Costs Lawyer Standards Board

The Costs Lawyer Standards Board has started sending newsletters to costs lawyers updating them as to its work.

Included in the first newsletter was a report on a disciplinary hearing.

This reported that:

“In brief, Costs Lawyer W failed to make required disclosures on their signed Application for Reinstatement and signed Application for a Practising Certificate relating to offences. After robust discussion on the allegations, the evidence before it and after hearing Costs Lawyer W, the Conduct Committee found against Costs Lawyer W on all the alleged code/rule breaches.”

The Costs Lawyer had his practising certificate suspended for two years and was fined. His subsequent appeal failed.

This kind of information is invaluable. Costs Lawyers are entitled to employ non-Costs Lawyers and delegate their own rights, such as rights of audience, to non-Costs Lawyers.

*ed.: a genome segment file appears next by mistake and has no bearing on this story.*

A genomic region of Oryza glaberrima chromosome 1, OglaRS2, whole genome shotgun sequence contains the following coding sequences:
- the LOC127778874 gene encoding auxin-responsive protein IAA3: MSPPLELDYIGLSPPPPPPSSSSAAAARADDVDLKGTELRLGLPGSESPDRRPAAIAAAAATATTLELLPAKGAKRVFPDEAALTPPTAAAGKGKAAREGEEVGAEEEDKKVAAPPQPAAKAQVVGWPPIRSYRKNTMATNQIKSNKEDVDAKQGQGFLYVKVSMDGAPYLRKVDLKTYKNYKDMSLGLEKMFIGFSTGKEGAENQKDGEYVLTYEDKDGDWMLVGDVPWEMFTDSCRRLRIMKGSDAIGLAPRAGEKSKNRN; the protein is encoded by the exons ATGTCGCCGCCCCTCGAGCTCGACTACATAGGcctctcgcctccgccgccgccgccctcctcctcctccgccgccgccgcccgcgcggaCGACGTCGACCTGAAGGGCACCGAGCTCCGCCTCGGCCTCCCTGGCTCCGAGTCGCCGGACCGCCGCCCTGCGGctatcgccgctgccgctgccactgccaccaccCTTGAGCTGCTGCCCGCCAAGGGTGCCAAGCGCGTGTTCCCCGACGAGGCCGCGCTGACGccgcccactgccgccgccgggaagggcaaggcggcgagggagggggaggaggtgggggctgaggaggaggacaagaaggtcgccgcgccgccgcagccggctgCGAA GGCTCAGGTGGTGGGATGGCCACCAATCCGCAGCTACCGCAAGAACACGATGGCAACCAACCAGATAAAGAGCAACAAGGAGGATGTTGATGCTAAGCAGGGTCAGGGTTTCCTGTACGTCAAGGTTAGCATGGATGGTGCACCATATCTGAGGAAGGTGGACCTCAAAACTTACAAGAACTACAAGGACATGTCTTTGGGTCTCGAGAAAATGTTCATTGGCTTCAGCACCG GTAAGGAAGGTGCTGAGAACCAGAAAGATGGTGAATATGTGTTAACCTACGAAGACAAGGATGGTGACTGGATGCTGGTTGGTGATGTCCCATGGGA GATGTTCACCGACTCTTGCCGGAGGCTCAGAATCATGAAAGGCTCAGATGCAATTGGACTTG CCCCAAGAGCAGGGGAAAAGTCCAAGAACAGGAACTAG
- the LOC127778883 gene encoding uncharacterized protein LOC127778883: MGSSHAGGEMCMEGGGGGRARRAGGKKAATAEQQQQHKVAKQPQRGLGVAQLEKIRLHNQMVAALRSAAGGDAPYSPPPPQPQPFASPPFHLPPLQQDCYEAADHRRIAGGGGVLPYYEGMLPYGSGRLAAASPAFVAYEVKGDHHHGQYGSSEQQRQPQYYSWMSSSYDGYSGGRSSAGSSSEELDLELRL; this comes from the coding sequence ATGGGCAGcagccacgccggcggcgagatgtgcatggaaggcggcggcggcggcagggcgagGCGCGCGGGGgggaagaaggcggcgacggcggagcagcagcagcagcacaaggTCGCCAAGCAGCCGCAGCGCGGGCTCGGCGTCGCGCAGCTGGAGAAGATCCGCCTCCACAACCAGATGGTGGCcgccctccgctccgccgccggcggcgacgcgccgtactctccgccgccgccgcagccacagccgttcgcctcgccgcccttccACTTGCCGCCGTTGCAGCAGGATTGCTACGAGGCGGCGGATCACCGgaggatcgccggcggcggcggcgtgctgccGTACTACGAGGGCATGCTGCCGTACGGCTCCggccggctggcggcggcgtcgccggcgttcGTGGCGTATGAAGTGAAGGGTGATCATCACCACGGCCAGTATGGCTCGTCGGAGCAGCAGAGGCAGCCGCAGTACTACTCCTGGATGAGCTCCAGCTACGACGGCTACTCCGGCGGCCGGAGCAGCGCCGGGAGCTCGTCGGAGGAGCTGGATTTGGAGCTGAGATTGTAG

In the event that I receive a job application from somebody called W, I will immediately know they are unsuitable for employment.

Equally, once their two year suspension is over, if a Costs Lawyers called W applies for a job I will be able to make an informed decision as to whether I consider them suitable given their failure to declare their “offences”.

More newsletters with this kind of useful information please.

28 thoughts on “Costs Lawyer Standards Board

  1. I am assuming the magazine did not give details of who this person is, what their offence was etc? Perhaps you could provide a link to the article please?

  2. I think Simon was being ironic and saying there is no point in having disciplinary proceedings if you cannot identify the CL involved. Perhaps the CLSB was being careful in case W decided to appeal further.

    I have received a Diversity Questionnaire from the CLSB asking impertinent questions about my age, gender, ethnic group, religion, socio-economic background and sexual orientation. What has this got to do with costs?